"We would like psychologists to adopt a role where they interact more with teachers and where teachers actually become involved" in assessing student behavior and intervening as needed, he added.

In the traditional school setting, Mr. Kratochwill said, psychologists spend most of their workday doing one-time assessments of students to determine if they should be removed from regular classrooms.

Under the Verona program, in contrast, teachers work with school psychologists to evaluate troublesome behavior on a continuing basis through observation, curriculum-based assessment, and other monitoring techniques.

The cooperation begins with a private session, lasting about two hours, between each teacher and a school psychologist. The two discuss specific behavior problems that have arisen in the teacher's class, then select appropriate, well-researched strategies the teacher can use to resolve the difficulties.

The chief payoff, supporters say, is that teachers learn strategies they can continue using in the future. As new situations arise, they can turn to the psychologist for more advice.

While the model used in the 2,600-student Verona district stresses collaboration between teachers and psychologists, the program takes a more prescriptive form in the much larger Nashville district, Mr. Fuchs said. Psychologists in the 67,000-student district attempt to save time by giving teachers pre-established lists of intervention strategies for given problems.

Proposed in 1970's

The consultation model was developed in the late 1970's by John Bergan, a University of Arizona researcher. He wrote the 1977 book Behavorial Consultation and implemented the model in nearby schools.

The method was slow to catch on, however, largely because implementing it involves reshaping the role of psychologists and teachers and requires strong support from the administrators who must allot time for consultations.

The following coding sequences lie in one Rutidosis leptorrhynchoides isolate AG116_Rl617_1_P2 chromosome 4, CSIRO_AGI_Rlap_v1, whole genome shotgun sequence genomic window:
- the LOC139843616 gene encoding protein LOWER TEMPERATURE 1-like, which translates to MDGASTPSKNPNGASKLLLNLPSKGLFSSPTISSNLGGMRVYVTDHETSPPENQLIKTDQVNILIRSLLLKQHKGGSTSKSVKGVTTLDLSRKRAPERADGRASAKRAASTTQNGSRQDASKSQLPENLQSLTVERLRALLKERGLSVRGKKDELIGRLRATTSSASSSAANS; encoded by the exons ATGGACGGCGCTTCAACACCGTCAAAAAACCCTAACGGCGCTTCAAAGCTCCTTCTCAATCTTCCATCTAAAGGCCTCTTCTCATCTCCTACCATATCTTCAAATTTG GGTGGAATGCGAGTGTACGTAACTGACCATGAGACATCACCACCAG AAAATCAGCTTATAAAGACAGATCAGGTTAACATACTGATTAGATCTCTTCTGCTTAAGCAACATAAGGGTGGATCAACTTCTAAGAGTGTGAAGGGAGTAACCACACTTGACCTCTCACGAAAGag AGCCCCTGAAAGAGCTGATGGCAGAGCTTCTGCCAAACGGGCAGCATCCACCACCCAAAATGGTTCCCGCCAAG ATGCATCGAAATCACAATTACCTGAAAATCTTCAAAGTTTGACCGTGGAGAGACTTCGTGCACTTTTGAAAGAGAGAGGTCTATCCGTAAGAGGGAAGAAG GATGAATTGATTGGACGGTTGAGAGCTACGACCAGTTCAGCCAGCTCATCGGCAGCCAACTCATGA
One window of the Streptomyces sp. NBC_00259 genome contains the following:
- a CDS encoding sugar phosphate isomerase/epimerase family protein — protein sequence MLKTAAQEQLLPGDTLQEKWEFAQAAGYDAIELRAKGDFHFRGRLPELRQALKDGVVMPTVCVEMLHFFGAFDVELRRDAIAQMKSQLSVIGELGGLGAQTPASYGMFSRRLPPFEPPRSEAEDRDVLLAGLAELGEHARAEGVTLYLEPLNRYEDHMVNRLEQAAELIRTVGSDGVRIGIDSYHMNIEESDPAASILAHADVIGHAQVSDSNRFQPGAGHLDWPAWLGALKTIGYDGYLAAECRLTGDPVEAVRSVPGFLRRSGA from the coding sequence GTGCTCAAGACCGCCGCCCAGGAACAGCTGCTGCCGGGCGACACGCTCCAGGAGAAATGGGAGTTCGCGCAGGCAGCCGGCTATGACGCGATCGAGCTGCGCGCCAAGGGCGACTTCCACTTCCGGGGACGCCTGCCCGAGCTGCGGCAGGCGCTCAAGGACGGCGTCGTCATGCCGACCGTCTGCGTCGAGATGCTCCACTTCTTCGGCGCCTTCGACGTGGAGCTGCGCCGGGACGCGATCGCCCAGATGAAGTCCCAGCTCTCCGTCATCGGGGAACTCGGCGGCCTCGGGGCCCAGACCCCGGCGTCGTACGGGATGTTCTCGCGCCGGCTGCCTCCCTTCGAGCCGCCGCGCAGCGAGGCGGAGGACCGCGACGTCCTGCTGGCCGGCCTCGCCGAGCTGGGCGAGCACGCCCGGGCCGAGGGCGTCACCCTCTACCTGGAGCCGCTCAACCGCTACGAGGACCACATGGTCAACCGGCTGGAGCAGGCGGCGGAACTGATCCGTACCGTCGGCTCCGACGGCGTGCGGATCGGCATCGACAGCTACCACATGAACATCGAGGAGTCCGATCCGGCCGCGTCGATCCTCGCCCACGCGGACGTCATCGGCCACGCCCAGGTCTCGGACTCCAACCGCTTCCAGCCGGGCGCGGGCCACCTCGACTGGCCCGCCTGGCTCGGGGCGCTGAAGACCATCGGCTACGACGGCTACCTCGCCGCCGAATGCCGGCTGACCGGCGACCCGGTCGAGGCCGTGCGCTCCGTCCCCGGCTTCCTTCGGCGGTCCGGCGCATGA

"Until the system embraces it, it is really an uphill battle," Mr. Elliott of the University of Wisconsin said.

In addition, financial incentives in the form of government aid may encourage districts to place children in special education rather than try an alternative approach, said Daniel J. Reschly, a professor of psychology at Iowa State University. He has advised his state's education department on its efforts to adopt the consultation model statewide.

Iowa launched pilot programs in 15 districts in 1984 and now has such programs in 120 districts, about a third of those in the state. It plans to include about half of its districts next year, Mr. Reschly said.

He said follow-up studies found that consultation "significantly improved" pupils' behavior in more than 70 percent of the cases studied.

North Carolina allows such consultation as an option under its requirement for pre-referral intervention, and California has for a decade encouraged districts to implement such programs. Consultation training also is included in the educational-psychology curriculum at the University of Cincinnati, the University of Texas, and other institutions.